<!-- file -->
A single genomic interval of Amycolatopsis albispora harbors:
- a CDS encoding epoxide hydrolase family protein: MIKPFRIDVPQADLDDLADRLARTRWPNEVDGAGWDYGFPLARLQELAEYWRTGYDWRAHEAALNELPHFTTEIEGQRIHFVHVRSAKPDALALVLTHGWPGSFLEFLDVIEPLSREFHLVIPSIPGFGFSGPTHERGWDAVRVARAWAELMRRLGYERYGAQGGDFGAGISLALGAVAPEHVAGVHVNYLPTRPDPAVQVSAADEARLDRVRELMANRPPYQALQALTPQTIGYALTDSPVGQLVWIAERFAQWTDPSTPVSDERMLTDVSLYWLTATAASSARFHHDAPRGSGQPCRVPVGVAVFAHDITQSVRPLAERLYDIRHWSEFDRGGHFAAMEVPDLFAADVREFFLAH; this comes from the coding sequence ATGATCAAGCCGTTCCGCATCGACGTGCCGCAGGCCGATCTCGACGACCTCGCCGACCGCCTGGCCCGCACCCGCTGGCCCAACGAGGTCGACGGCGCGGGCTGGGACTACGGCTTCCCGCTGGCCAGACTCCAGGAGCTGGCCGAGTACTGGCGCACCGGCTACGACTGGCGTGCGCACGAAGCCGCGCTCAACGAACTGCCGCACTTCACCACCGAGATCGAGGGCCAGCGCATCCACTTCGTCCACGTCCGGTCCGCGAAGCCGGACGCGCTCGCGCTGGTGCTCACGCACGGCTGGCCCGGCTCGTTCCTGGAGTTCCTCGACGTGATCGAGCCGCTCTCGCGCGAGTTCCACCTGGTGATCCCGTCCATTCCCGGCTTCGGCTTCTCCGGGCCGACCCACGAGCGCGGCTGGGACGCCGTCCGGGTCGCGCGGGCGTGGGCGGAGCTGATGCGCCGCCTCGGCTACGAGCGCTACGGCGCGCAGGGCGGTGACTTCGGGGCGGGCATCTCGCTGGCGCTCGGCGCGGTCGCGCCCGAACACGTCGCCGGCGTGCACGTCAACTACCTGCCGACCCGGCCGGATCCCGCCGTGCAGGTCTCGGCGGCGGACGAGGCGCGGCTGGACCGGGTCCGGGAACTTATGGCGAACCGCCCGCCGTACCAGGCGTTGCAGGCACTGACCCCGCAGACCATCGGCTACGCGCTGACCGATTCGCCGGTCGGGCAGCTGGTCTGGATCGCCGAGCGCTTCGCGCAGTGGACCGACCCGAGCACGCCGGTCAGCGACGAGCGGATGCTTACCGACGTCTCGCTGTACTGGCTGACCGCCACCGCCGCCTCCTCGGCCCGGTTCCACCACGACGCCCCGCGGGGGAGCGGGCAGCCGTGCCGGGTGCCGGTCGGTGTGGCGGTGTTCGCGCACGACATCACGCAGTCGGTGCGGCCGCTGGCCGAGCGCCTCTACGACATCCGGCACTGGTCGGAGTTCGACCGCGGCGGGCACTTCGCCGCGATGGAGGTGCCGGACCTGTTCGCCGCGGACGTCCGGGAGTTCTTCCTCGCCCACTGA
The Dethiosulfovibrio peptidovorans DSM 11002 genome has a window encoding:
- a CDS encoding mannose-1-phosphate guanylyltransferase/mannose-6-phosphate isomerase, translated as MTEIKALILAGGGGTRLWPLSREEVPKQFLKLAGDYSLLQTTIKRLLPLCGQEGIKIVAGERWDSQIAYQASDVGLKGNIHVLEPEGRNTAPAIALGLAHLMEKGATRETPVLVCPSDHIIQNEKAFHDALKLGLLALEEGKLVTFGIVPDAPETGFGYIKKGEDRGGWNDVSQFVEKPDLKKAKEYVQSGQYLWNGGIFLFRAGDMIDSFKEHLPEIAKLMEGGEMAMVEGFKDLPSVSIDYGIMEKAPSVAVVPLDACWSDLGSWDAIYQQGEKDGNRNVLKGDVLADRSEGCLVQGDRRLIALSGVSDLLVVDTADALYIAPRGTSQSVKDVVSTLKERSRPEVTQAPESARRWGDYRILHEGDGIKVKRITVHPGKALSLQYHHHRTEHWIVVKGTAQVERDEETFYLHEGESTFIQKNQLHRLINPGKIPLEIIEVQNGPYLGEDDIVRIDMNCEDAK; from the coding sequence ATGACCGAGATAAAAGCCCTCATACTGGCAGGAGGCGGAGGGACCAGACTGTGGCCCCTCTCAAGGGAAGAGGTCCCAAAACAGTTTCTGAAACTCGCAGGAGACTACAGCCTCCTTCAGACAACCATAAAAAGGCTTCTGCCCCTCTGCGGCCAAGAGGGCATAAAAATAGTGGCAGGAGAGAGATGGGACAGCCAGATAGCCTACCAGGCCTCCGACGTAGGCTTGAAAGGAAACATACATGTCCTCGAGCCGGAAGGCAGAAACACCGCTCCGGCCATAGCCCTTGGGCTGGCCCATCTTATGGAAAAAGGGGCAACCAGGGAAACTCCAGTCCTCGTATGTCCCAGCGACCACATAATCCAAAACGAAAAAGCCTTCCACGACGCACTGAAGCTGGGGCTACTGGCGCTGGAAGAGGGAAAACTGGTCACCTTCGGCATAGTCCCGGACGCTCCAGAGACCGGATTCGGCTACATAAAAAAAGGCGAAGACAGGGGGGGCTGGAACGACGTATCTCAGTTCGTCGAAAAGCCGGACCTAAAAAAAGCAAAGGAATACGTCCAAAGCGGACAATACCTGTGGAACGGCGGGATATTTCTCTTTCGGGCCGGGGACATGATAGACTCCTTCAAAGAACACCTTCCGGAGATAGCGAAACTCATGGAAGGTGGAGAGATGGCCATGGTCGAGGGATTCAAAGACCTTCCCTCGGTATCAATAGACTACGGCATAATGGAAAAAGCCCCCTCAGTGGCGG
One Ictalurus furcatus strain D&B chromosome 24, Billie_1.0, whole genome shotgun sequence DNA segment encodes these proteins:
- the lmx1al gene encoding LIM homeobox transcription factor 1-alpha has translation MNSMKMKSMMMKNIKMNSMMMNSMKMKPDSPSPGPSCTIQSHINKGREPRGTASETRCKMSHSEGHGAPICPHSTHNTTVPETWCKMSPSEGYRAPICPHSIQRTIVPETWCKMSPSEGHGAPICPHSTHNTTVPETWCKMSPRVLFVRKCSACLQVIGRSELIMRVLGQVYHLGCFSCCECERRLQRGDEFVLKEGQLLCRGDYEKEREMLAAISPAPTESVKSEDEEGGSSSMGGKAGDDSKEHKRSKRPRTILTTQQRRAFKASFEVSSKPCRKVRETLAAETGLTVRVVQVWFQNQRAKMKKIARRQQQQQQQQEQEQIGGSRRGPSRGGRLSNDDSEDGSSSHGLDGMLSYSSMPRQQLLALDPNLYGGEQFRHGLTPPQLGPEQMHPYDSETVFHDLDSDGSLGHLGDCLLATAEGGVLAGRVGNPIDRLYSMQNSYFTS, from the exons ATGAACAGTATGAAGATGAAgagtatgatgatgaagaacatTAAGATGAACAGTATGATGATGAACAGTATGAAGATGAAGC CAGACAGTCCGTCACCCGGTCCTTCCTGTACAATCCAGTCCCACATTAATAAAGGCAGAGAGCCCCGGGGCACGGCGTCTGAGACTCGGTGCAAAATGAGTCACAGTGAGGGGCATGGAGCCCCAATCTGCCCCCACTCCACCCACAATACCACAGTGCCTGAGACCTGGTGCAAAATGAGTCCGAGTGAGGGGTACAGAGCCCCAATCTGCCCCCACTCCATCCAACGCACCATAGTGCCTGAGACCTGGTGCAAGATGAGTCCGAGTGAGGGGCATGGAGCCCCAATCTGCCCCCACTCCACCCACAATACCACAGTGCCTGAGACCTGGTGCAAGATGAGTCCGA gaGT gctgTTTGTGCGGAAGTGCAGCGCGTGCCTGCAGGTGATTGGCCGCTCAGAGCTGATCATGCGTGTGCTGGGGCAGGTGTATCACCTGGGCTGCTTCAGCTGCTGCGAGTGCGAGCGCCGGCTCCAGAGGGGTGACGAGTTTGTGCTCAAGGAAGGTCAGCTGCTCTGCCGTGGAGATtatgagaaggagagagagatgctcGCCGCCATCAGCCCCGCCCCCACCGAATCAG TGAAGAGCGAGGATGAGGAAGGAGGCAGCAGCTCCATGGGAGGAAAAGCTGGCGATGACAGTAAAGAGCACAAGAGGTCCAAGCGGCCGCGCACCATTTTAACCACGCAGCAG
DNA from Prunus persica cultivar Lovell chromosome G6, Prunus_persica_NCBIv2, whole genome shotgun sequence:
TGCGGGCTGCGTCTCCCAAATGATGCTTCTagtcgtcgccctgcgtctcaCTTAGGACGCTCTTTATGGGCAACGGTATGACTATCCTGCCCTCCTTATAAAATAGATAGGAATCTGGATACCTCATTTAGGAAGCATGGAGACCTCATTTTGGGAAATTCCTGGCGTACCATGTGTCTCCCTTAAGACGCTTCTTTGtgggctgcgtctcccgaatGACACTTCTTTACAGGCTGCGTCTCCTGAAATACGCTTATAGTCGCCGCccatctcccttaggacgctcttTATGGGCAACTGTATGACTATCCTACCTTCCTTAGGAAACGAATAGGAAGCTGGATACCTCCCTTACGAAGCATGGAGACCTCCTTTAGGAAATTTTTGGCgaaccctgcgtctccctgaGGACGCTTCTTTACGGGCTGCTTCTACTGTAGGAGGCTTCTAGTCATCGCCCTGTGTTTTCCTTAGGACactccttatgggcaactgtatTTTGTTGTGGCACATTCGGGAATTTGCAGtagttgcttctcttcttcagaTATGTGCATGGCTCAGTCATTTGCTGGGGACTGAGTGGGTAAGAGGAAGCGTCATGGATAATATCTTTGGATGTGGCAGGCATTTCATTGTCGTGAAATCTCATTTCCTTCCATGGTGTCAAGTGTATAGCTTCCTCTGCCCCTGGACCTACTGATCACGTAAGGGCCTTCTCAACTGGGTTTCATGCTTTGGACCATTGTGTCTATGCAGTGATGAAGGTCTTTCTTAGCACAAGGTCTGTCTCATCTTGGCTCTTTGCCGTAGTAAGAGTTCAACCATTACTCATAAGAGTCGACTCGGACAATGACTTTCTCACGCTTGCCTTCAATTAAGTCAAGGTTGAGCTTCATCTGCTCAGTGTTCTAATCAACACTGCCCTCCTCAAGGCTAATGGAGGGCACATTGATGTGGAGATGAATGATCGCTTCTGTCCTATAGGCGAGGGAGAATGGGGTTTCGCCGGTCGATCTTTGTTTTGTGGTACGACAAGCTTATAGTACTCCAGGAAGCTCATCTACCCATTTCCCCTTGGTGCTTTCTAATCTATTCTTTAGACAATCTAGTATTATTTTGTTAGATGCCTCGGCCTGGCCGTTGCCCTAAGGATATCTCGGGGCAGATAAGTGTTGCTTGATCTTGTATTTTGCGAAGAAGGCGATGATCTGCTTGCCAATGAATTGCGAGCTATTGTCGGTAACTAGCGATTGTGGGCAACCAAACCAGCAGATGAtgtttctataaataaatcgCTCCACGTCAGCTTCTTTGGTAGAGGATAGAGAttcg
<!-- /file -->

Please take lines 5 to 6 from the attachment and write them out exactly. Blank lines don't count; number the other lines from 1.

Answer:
One Ictalurus furcatus strain D&B chromosome 24, Billie_1.0, whole genome shotgun sequence DNA segment encodes these proteins:
- the lmx1al gene encoding LIM homeobox transcription factor 1-alpha has translation MNSMKMKSMMMKNIKMNSMMMNSMKMKPDSPSPGPSCTIQSHINKGREPRGTASETRCKMSHSEGHGAPICPHSTHNTTVPETWCKMSPSEGYRAPICPHSIQRTIVPETWCKMSPSEGHGAPICPHSTHNTTVPETWCKMSPRVLFVRKCSACLQVIGRSELIMRVLGQVYHLGCFSCCECERRLQRGDEFVLKEGQLLCRGDYEKEREMLAAISPAPTESVKSEDEEGGSSSMGGKAGDDSKEHKRSKRPRTILTTQQRRAFKASFEVSSKPCRKVRETLAAETGLTVRVVQVWFQNQRAKMKKIARRQQQQQQQQEQEQIGGSRRGPSRGGRLSNDDSEDGSSSHGLDGMLSYSSMPRQQLLALDPNLYGGEQFRHGLTPPQLGPEQMHPYDSETVFHDLDSDGSLGHLGDCLLATAEGGVLAGRVGNPIDRLYSMQNSYFTS, from the exons ATGAACAGTATGAAGATGAAgagtatgatgatgaagaacatTAAGATGAACAGTATGATGATGAACAGTATGAAGATGAAGC CAGACAGTCCGTCACCCGGTCCTTCCTGTACAATCCAGTCCCACATTAATAAAGGCAGAGAGCCCCGGGGCACGGCGTCTGAGACTCGGTGCAAAATGAGTCACAGTGAGGGGCATGGAGCCCCAATCTGCCCCCACTCCACCCACAATACCACAGTGCCTGAGACCTGGTGCAAAATGAGTCCGAGTGAGGGGTACAGAGCCCCAATCTGCCCCCACTCCATCCAACGCACCATAGTGCCTGAGACCTGGTGCAAGATGAGTCCGAGTGAGGGGCATGGAGCCCCAATCTGCCCCCACTCCACCCACAATACCACAGTGCCTGAGACCTGGTGCAAGATGAGTCCGA gaGT gctgTTTGTGCGGAAGTGCAGCGCGTGCCTGCAGGTGATTGGCCGCTCAGAGCTGATCATGCGTGTGCTGGGGCAGGTGTATCACCTGGGCTGCTTCAGCTGCTGCGAGTGCGAGCGCCGGCTCCAGAGGGGTGACGAGTTTGTGCTCAAGGAAGGTCAGCTGCTCTGCCGTGGAGATtatgagaaggagagagagatgctcGCCGCCATCAGCCCCGCCCCCACCGAATCAG TGAAGAGCGAGGATGAGGAAGGAGGCAGCAGCTCCATGGGAGGAAAAGCTGGCGATGACAGTAAAGAGCACAAGAGGTCCAAGCGGCCGCGCACCATTTTAACCACGCAGCAG